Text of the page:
A wood chipper uses a set of blades, hammers, or cutting teeth to convert organic material fed through a chute into smaller pieces. The type of material a chipper can accept varies by design and can include tree limbs, small branches, yard debris, and dead leaves. The size of the input material that a chipper can accept depends on its designed capacity and the size of the chipped pieces is determined by its reduction ratio.
If you want to learn more about wood chippers, how they work, and their history then continue reading.
The history of the wood chipper goes back a long time, more than 100 years. It was invented in Germany in 1884 by Peter Jensen and quickly grew into a well-known tool used across the world.
One of the earliest patents for a wood chipper was granted to H. G. Shortt on January 15, 1901. It shares features with a lot of modern chippers, including a flywheel disc and multiple chipping knives.
A wood chipper can be designed with several different types of cutting mechanisms. Here are some of the main types:
Many electric shredders utilize high-torque rollers to grind up and shred small-diameter material. The feed rollers operate at a low speed and are much quieter than the chipping mechanisms in gas-powered units.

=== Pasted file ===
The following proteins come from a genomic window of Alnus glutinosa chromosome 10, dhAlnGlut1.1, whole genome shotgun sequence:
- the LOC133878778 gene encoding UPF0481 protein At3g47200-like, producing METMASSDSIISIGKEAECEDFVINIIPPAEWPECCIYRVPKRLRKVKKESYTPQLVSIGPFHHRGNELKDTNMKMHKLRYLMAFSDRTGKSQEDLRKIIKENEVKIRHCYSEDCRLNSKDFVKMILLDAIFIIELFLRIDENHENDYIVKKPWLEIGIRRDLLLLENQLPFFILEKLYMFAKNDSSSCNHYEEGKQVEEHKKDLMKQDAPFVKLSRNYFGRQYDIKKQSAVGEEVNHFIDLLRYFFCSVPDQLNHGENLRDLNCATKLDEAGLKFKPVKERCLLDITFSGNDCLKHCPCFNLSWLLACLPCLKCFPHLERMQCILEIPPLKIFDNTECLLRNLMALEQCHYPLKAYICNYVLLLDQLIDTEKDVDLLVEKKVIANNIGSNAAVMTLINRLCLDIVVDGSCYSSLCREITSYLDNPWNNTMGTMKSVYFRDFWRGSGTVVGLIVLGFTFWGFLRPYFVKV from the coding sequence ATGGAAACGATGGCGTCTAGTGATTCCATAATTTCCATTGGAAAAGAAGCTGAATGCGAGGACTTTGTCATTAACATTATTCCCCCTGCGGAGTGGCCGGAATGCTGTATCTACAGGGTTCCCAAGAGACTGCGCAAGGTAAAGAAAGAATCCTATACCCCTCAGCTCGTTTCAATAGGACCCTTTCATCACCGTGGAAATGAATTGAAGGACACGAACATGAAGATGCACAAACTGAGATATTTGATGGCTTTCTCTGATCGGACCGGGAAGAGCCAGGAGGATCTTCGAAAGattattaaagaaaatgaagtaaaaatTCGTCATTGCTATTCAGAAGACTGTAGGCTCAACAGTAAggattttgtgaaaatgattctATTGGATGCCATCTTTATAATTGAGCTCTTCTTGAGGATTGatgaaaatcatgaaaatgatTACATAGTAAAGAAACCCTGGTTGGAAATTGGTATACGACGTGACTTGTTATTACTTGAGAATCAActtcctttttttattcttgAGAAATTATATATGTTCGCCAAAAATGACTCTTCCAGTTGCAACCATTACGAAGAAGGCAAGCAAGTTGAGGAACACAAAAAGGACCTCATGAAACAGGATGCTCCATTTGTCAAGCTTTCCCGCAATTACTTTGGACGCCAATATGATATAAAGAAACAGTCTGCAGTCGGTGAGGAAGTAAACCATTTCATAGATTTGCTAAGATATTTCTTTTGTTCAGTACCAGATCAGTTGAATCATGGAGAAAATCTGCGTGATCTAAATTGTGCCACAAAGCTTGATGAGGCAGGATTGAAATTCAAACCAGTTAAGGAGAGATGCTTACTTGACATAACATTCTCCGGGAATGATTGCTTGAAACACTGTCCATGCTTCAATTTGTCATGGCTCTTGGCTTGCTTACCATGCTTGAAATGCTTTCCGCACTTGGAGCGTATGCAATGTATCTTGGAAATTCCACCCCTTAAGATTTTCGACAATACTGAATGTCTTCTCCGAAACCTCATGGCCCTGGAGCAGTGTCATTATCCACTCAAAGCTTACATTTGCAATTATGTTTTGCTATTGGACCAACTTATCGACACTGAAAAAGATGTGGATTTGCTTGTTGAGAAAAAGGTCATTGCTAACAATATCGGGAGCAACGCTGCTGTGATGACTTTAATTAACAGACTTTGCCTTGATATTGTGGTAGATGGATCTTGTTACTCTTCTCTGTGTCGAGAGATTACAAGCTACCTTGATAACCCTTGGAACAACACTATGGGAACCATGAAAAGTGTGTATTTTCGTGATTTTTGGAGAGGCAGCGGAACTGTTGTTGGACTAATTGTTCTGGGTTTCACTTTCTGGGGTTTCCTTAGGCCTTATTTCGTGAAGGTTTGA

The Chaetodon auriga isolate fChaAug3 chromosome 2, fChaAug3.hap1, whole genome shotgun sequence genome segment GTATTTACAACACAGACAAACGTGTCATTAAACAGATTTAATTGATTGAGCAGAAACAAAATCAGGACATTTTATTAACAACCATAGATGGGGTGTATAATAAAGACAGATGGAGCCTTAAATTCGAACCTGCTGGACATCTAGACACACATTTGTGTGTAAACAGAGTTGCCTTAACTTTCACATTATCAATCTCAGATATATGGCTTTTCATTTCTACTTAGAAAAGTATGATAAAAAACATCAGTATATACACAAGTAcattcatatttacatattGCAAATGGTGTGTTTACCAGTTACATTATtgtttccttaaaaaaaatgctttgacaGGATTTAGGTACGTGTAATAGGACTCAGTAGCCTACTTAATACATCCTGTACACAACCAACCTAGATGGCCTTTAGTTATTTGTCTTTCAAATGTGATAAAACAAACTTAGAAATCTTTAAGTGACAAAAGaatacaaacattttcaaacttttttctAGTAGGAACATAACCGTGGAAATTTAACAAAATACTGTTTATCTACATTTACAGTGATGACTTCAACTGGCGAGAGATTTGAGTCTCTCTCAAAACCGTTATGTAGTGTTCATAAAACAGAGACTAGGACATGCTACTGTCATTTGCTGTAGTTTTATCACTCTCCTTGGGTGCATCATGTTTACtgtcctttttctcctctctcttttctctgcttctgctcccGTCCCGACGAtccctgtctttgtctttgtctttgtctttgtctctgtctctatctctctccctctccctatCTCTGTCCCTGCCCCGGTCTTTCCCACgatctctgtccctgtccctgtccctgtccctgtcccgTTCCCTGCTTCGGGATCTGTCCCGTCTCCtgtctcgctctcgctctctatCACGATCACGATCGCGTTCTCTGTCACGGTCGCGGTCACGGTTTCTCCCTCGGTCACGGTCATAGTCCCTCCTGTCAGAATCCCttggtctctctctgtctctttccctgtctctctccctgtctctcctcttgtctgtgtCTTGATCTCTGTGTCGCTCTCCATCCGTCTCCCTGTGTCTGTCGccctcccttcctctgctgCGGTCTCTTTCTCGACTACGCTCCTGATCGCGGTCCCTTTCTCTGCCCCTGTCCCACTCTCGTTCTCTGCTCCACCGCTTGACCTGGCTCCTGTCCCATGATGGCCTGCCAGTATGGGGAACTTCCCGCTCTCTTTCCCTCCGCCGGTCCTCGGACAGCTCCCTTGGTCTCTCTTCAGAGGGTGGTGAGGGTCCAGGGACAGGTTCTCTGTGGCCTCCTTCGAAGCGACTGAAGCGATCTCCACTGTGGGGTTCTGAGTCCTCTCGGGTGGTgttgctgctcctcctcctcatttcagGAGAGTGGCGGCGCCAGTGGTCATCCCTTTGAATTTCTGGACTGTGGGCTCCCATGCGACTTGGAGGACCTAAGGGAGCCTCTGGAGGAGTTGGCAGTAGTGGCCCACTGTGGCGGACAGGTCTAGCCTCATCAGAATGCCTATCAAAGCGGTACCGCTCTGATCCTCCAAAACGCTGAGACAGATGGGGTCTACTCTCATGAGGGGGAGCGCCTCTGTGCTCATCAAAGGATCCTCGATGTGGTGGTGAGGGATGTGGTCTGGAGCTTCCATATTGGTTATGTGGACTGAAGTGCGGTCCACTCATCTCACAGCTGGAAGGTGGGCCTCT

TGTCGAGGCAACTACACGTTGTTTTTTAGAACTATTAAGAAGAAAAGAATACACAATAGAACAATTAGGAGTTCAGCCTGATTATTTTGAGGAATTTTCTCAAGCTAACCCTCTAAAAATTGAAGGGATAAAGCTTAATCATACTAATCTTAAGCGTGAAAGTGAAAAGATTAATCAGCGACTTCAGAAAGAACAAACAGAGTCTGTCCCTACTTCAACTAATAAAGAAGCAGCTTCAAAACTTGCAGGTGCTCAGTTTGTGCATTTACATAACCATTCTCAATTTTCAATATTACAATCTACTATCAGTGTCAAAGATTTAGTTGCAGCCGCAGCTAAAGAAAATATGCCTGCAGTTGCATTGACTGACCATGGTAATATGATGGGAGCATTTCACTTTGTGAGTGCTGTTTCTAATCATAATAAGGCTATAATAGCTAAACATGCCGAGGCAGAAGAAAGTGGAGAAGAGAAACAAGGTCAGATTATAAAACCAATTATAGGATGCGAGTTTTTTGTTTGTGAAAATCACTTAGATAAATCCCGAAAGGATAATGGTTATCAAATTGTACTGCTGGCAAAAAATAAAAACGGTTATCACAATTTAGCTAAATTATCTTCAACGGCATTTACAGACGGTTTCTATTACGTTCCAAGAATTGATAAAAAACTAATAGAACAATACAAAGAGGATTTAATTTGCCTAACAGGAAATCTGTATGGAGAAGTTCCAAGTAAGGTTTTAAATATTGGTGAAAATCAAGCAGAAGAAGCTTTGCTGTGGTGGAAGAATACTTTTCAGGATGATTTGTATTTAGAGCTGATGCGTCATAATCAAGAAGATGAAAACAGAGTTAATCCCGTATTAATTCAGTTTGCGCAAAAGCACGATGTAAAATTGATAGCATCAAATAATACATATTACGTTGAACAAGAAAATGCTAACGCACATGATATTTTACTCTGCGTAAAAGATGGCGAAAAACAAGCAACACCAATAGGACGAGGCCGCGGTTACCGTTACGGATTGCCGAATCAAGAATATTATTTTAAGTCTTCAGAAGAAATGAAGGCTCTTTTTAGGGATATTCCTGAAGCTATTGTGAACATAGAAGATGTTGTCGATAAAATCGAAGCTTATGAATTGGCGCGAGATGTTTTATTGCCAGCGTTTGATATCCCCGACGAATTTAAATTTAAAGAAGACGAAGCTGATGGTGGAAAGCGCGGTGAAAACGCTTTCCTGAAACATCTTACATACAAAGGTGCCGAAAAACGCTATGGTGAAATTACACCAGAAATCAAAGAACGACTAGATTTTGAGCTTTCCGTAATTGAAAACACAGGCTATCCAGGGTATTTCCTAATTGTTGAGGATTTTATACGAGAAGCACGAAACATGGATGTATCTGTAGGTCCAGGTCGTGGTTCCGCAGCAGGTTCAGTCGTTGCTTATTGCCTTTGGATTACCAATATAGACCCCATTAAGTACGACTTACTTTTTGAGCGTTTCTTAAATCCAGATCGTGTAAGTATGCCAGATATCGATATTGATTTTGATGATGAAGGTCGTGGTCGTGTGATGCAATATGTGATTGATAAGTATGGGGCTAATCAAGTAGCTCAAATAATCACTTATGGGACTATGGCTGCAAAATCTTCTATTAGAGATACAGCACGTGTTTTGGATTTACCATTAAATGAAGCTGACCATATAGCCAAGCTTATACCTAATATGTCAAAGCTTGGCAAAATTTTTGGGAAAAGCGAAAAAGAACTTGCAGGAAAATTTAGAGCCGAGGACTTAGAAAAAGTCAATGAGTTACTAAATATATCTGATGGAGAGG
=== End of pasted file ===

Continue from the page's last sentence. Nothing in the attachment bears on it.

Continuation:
The most common type of wood chipper for homeowners and small farms implements a high speed disc or flywheel with multiple knives and sharp blades designed to chip and grind up material. The flywheel inside these units spins at a high rate of speed and is either fitted to the motor's shaft or connected to a drive belt. In some disk chippers, the flywheel may also include several hammers for shredding purposes.
A drum-type chipper is usually found in commercial chipper models. The drum spins at a very high speed and material is pulled into the chip chute for processing. In this type of chipper, the drum is powered by a belt and the drum rotates at a high speed. Drum chippers are often the most dangerous and safety is a serious concern if the operator gets caught on material going into the feed chute.
Every chipper has one or more blades, hammers, steel teeth that are used to chip and shred material. In residential chippers, most blades are between 4 inches to 10 inches long and about 1/4 inches to 1/2 inches thick. As for hammers and teeth, the design generally varies but most are some type of hardened steel and contain a predefined amount of chromium.
All types of chippers and shredders are dangerous machines and should be treated with respect. Every year at least two or three people lose their lives from these machines due to user error. However, many of these involve commercial chippers and not consumer models which are less dangerous.
Proper safety equipment for any chipper includes:
Are you shopping for a new wood chipper? Here are some of our favorites that we want to share. Also, if you need some help, then be sure to check out our detailed buying guide. It explains some of the important considerations when shopping for a wood chipper.